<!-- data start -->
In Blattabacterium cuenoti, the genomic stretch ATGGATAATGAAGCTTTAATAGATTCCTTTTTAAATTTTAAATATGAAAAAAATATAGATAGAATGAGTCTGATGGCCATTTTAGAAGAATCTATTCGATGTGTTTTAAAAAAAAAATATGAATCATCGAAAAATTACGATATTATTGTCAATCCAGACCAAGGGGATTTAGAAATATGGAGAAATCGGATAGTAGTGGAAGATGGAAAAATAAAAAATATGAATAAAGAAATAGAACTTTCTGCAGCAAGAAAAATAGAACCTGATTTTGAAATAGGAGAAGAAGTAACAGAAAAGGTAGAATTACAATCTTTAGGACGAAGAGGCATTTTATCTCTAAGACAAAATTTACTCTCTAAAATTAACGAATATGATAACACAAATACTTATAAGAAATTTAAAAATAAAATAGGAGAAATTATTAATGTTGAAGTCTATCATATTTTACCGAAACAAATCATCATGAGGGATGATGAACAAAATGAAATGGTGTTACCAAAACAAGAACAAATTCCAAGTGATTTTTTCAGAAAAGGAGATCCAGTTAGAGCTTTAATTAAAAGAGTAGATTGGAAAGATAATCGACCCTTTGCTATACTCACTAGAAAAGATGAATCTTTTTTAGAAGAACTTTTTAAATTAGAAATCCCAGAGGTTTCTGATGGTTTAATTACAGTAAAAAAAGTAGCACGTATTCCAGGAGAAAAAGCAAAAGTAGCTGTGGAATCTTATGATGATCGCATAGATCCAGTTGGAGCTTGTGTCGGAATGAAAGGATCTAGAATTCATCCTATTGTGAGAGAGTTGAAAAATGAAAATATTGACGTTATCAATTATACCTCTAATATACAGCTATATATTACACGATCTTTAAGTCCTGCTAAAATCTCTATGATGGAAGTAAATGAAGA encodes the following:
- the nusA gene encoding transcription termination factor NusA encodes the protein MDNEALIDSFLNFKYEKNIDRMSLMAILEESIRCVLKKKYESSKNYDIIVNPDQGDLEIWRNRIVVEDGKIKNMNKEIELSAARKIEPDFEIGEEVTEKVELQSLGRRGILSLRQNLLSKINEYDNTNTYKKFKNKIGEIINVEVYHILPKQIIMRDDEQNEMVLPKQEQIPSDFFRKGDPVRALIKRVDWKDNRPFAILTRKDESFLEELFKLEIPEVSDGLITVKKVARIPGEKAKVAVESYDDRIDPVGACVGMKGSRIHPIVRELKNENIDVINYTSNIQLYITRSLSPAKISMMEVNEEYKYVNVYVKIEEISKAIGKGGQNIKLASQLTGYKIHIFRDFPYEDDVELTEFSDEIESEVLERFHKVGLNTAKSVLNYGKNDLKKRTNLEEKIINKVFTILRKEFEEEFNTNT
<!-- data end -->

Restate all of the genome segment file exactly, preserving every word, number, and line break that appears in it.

In Blattabacterium cuenoti, the genomic stretch ATGGATAATGAAGCTTTAATAGATTCCTTTTTAAATTTTAAATATGAAAAAAATATAGATAGAATGAGTCTGATGGCCATTTTAGAAGAATCTATTCGATGTGTTTTAAAAAAAAAATATGAATCATCGAAAAATTACGATATTATTGTCAATCCAGACCAAGGGGATTTAGAAATATGGAGAAATCGGATAGTAGTGGAAGATGGAAAAATAAAAAATATGAATAAAGAAATAGAACTTTCTGCAGCAAGAAAAATAGAACCTGATTTTGAAATAGGAGAAGAAGTAACAGAAAAGGTAGAATTACAATCTTTAGGACGAAGAGGCATTTTATCTCTAAGACAAAATTTACTCTCTAAAATTAACGAATATGATAACACAAATACTTATAAGAAATTTAAAAATAAAATAGGAGAAATTATTAATGTTGAAGTCTATCATATTTTACCGAAACAAATCATCATGAGGGATGATGAACAAAATGAAATGGTGTTACCAAAACAAGAACAAATTCCAAGTGATTTTTTCAGAAAAGGAGATCCAGTTAGAGCTTTAATTAAAAGAGTAGATTGGAAAGATAATCGACCCTTTGCTATACTCACTAGAAAAGATGAATCTTTTTTAGAAGAACTTTTTAAATTAGAAATCCCAGAGGTTTCTGATGGTTTAATTACAGTAAAAAAAGTAGCACGTATTCCAGGAGAAAAAGCAAAAGTAGCTGTGGAATCTTATGATGATCGCATAGATCCAGTTGGAGCTTGTGTCGGAATGAAAGGATCTAGAATTCATCCTATTGTGAGAGAGTTGAAAAATGAAAATATTGACGTTATCAATTATACCTCTAATATACAGCTATATATTACACGATCTTTAAGTCCTGCTAAAATCTCTATGATGGAAGTAAATGAAGA encodes the following:
- the nusA gene encoding transcription termination factor NusA encodes the protein MDNEALIDSFLNFKYEKNIDRMSLMAILEESIRCVLKKKYESSKNYDIIVNPDQGDLEIWRNRIVVEDGKIKNMNKEIELSAARKIEPDFEIGEEVTEKVELQSLGRRGILSLRQNLLSKINEYDNTNTYKKFKNKIGEIINVEVYHILPKQIIMRDDEQNEMVLPKQEQIPSDFFRKGDPVRALIKRVDWKDNRPFAILTRKDESFLEELFKLEIPEVSDGLITVKKVARIPGEKAKVAVESYDDRIDPVGACVGMKGSRIHPIVRELKNENIDVINYTSNIQLYITRSLSPAKISMMEVNEEYKYVNVYVKIEEISKAIGKGGQNIKLASQLTGYKIHIFRDFPYEDDVELTEFSDEIESEVLERFHKVGLNTAKSVLNYGKNDLKKRTNLEEKIINKVFTILRKEFEEEFNTNT